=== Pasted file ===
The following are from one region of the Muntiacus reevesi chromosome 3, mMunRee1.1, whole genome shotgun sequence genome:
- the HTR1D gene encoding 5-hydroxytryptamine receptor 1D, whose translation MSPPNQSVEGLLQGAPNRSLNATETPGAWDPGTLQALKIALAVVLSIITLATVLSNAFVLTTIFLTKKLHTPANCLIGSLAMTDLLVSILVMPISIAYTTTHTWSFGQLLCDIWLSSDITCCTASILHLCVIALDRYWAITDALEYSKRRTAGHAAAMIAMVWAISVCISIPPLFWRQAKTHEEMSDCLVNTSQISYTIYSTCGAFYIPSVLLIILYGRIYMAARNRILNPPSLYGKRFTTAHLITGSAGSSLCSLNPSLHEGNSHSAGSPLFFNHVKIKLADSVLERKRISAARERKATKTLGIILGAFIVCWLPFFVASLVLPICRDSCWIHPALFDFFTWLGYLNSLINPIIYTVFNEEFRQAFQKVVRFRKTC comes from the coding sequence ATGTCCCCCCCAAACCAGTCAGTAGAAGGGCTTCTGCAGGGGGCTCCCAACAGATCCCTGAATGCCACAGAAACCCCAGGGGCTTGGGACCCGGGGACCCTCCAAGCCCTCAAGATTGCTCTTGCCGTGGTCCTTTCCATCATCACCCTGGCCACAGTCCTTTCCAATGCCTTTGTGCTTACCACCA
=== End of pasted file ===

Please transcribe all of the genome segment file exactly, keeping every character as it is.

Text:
The following are from one region of the Muntiacus reevesi chromosome 3, mMunRee1.1, whole genome shotgun sequence genome:
- the HTR1D gene encoding 5-hydroxytryptamine receptor 1D, whose translation MSPPNQSVEGLLQGAPNRSLNATETPGAWDPGTLQALKIALAVVLSIITLATVLSNAFVLTTIFLTKKLHTPANCLIGSLAMTDLLVSILVMPISIAYTTTHTWSFGQLLCDIWLSSDITCCTASILHLCVIALDRYWAITDALEYSKRRTAGHAAAMIAMVWAISVCISIPPLFWRQAKTHEEMSDCLVNTSQISYTIYSTCGAFYIPSVLLIILYGRIYMAARNRILNPPSLYGKRFTTAHLITGSAGSSLCSLNPSLHEGNSHSAGSPLFFNHVKIKLADSVLERKRISAARERKATKTLGIILGAFIVCWLPFFVASLVLPICRDSCWIHPALFDFFTWLGYLNSLINPIIYTVFNEEFRQAFQKVVRFRKTC comes from the coding sequence ATGTCCCCCCCAAACCAGTCAGTAGAAGGGCTTCTGCAGGGGGCTCCCAACAGATCCCTGAATGCCACAGAAACCCCAGGGGCTTGGGACCCGGGGACCCTCCAAGCCCTCAAGATTGCTCTTGCCGTGGTCCTTTCCATCATCACCCTGGCCACAGTCCTTTCCAATGCCTTTGTGCTTACCACCA